Sen. eric LaFleur, left, D-Ville Platte, talks with Sen. conrad Appel, right, R-Metairie, in a scene during activity in the Louisiana Senate, Thursday, April 20, 2017.

An attack ad blasting a military buddy of Gov. John Bel Edwards over his bidding on state coastal work must be temporarily taken off the airwaves while a new lawsuit plays out, a judge ruled Wednesday, as the dispute heats up in the waning days of the governor’s race.

A voter named Linda Kocher filed the lawsuit in Orleans Parish district court court against Truth in Politics, a political organization founded by Lane Grigsby, and Causeway Connection PAC, a group that Republican state Sen. Conrad Appel started shortly after the primary election for governor.

Truth in Politics launched the attack ad last week, accusing Edwards’ West Point friend Murray Starkel of landing a $65 million contract for coastal work. But the ad was pulled and replaced with a new version after the state Coastal Protection and Restoration Authority pointed out neither Starkel, nor any other bidder, was awarded the contract in question. Appel’s PAC also began running the new version of the ad this week.

Judge Nakisha Ervin-Knott granted a temporary restraining order Wednesday requiring the ads to be taken down while the suit plays out. Appel, who was one of the few state lawmakers to endorse Edwards’ Republican challenger Eddie Rispone early on in the race, said the groups will swiftly appeal the decision. 

The runoff election for governor is Saturday.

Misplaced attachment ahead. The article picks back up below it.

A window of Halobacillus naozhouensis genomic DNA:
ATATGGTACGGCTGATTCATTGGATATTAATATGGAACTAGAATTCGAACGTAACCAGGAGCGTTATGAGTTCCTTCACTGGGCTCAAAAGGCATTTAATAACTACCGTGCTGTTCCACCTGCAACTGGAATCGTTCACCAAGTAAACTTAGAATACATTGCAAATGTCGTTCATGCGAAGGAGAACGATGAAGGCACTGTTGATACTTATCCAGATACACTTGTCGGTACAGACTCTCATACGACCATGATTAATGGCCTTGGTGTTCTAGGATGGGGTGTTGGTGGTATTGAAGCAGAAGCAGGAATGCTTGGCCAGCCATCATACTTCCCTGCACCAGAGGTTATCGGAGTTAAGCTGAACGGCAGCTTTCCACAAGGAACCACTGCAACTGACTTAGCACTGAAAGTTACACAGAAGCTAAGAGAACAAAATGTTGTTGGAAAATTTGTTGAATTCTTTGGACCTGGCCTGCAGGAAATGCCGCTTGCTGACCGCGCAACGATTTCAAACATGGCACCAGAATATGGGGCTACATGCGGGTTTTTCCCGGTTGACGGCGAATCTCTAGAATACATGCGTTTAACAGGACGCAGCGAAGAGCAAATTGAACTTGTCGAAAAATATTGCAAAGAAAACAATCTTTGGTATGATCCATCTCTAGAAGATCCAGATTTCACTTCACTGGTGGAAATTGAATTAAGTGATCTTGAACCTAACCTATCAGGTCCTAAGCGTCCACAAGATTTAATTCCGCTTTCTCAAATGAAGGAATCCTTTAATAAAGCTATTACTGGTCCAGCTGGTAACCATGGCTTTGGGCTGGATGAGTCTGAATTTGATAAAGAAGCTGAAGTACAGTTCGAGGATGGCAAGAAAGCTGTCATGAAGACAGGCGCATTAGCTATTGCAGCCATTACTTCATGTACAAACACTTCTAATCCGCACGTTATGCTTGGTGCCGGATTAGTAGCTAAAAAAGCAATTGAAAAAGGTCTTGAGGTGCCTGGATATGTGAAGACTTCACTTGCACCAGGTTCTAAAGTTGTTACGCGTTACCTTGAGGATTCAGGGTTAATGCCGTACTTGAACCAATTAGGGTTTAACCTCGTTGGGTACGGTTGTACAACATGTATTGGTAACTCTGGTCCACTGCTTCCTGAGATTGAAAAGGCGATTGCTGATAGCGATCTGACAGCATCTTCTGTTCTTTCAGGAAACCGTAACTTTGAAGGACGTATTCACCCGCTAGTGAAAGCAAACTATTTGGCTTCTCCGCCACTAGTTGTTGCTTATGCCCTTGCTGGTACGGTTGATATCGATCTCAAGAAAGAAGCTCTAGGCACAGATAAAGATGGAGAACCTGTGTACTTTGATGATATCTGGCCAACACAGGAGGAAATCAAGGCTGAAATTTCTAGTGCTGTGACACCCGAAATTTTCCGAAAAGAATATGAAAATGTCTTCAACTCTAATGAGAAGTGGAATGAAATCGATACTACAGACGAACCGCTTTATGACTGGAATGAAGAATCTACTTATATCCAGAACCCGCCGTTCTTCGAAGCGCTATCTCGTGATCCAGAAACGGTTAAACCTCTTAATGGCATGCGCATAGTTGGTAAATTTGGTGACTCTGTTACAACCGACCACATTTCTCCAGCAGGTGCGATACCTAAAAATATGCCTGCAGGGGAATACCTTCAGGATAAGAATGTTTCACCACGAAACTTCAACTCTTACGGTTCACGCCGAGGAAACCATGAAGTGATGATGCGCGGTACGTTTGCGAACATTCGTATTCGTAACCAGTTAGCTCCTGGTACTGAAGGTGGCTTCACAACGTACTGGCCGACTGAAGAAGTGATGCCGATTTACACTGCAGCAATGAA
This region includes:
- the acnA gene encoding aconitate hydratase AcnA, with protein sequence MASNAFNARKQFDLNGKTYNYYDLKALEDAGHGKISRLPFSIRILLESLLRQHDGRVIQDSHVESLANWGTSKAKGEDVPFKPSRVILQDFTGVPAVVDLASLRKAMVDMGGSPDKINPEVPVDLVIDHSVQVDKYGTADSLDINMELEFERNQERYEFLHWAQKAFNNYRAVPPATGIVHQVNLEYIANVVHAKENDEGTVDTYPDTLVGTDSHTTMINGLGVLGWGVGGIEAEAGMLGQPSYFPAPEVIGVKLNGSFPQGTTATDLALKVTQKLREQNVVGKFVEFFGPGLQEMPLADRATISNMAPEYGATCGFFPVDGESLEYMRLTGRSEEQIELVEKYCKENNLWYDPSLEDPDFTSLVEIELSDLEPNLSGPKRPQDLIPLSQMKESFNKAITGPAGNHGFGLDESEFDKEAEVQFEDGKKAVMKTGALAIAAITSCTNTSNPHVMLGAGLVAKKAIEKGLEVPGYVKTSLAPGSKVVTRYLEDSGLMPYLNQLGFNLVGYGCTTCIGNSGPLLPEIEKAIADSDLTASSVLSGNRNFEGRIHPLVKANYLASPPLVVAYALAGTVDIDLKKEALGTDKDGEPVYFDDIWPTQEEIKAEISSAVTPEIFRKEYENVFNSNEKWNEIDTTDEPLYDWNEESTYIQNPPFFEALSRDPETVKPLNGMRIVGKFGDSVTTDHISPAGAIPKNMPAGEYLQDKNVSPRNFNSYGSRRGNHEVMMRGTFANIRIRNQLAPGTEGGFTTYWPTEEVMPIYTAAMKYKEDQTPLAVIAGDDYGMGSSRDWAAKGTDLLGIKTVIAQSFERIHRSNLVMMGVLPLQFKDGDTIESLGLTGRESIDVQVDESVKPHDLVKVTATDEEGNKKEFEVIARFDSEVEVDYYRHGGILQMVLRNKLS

“We disagree with the Court’s ruling today and believe that our ads are 100 percent truthful,” Appel said in a statement. “The public deserves to know if the governor’s best friend was engaged in backroom deals that have him poised to earn up to $250 million in state tax dollars. While we respect the process and the court, the advertisements were legitimate free speech and fully sourced. Even the Governor’s former CPRA Executive Director issued a written statement confirming the truthfulness of our message." 

Lawyers representing Kocher did not immediately return messages seeking comment. 

Starkel, who bid on state coastal restoration work through his firm Ecological Service Partners, signed an affidavit in the lawsuit batting back some of the claims in the ad, which painted his company as a sham. The lawsuit claims the ads are “patently and demonstrably false.”

Truth in Politics on Wednesday touted a statement from a former executive director of CPRA, Michael Ellison, that criticized the agency’s performance-based contracting system and said Starkel’s firm is one of six companies allowed to bid on upcoming projects.

The plaintiffs in the lawsuit included their own statement from Lawrence Haase, the current head of the CPRA, that said Starkel’s firm was never issued a contract by agency. 

The original ad claimed Starkel “landed” a contract worth up to $65 million. The new version says Starkel “scores big” and is “poised to cash in.”

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